Mizzou International Composers Festival
July 20, 2015
Hans Abrahamsen was born in 1952, and received his musical education from, amongst others, Per Nørgård, Pelle Gudmundsen-Holmgreen and György Ligeti. An early beginner – his first published works date from when he was sixteen – he had produced a sizeable output by the time he reached thirty: several orchestral works (including Nacht und Trompeten (1981), a luminous and dramatic nocturne commissioned by the Berlin Philharmonic), two string quartets and numerous other pieces, mostly instrumental. In 1984 came a set of seven piano studies (later increased to Ten Studies) after which Abrahamsen’s productivity gradually slowed, then stopped.
In 2000 he completed his first extended work in a decade an a half, the Piano Concerto, at once intimate and tightly crafted, as close to Schumann as it is to Stravinsky, speaking at certain moments with intense poignancy. What might have seemed a breakthrough, however, proved an impasse, and it was at this point that Abrahamsen turned again to his piano studies to remake the first four as Four Pieces For Orchestra, which had its UK premiere at the BBC Proms in 2005.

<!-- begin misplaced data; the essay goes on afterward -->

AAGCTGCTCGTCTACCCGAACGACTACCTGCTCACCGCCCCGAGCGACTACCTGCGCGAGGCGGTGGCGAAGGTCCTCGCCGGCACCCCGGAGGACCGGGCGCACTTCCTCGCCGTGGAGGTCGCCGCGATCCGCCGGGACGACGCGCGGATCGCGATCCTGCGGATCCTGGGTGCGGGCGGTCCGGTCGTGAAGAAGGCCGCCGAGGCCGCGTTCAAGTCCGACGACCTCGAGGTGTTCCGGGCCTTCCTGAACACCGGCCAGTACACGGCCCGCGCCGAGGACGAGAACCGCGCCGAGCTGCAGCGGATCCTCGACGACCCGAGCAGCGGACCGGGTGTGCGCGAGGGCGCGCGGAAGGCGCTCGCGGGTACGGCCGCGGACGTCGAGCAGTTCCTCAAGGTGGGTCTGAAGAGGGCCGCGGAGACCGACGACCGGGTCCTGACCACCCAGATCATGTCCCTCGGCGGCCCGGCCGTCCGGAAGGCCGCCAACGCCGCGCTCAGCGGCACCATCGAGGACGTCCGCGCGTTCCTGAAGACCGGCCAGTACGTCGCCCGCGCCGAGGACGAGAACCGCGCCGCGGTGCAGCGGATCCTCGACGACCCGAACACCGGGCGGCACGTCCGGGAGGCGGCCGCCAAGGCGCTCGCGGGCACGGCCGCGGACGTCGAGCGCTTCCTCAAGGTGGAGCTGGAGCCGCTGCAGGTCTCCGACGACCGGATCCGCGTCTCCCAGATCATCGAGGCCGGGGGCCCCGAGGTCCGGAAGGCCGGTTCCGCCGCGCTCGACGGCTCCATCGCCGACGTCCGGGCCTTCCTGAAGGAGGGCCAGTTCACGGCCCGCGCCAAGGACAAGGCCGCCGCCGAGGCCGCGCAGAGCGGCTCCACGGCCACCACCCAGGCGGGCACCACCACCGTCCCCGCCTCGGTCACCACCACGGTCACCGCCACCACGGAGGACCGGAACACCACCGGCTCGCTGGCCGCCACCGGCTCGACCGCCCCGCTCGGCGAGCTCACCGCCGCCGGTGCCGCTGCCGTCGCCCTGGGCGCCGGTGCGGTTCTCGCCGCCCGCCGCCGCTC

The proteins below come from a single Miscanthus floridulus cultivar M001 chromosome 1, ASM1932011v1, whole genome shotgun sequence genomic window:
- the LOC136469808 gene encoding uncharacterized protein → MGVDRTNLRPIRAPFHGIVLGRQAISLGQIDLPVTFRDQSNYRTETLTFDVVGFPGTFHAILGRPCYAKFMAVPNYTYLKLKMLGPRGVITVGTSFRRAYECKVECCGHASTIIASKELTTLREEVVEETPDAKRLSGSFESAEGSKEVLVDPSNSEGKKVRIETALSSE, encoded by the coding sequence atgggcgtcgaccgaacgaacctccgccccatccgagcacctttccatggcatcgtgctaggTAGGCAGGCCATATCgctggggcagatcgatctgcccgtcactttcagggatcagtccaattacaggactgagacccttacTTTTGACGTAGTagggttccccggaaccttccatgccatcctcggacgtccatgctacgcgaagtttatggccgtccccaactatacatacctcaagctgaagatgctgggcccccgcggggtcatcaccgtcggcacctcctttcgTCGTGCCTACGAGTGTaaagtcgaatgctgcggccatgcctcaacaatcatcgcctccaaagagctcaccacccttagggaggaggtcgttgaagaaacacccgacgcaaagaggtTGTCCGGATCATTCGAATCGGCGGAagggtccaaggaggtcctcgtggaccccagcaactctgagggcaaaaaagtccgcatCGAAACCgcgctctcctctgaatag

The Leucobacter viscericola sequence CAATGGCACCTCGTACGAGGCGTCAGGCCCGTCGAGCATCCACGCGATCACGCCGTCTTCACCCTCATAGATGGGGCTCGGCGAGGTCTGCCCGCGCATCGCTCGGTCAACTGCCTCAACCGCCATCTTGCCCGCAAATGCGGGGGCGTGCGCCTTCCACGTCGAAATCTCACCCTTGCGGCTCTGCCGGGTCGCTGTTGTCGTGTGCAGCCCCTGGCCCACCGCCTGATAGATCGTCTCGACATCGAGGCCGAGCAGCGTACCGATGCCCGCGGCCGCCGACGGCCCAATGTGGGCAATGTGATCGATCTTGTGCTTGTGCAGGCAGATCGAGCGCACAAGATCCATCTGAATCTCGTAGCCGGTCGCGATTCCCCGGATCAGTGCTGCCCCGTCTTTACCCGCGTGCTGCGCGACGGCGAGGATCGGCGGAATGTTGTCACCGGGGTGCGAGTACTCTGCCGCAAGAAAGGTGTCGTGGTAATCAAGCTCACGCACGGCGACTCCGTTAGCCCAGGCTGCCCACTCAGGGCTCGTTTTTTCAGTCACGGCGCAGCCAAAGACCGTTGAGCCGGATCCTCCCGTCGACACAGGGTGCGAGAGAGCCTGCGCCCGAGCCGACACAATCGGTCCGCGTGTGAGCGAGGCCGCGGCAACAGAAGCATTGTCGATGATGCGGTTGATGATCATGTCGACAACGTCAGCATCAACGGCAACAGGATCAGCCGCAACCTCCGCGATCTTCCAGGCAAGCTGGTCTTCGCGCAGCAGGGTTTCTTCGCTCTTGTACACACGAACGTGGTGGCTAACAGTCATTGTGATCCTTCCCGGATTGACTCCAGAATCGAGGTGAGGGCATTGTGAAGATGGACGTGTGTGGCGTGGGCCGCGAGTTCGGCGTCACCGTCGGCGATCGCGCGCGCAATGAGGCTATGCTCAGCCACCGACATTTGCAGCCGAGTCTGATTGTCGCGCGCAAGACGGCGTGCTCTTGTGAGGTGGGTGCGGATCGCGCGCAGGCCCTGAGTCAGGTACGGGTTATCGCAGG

The new millennium has brought a sequence of major new works that opened in earnest with Schnee; his Third String Quartet (2008), in four short movements, is a relatively simple piece that remains deeply puzzling; Wald for fifteen players (2009) is at once natural depiction (in this case of shadowy forests), cultural evocation (of horn calls, hunts and lurking mystery) and elaborate musical construct; and the Double Concerto (2010-11), exquisite and touching, reaches steadily to moments of bursting brilliance.
In addition to his small yet condensed output of original works, Abrahamsen has found an outlet as an arranger and, indeed, as a rearranger, which – in Abrahamsen’s own words – allows him to find himself in aspects of other composers’ music. Prominent Danish composer Per Nørgård benefited from Abrahamsen’s reorchestrating abilities in 1992 when the latter produced a new sinfonietta version of Nørgård’s small ensemble work Surf marking the occasion of that composer’s 60th birthday. In recent years, Abrahamsen’s work as an orchestrator has gone on, notably with a reduction of Nielsen’s Symphony No. 6 (2010) and an arrangement of Debussy’s Children’s Corner (2011).
Hans Abrahamsen received the Carl Nielsen Prize in 1989 and the Wilhelm Hansen Composer Prize in 1998. He is featured composer at the Witten Days for New Chamber Music in Germany in spring 2012.
© Paul Griffiths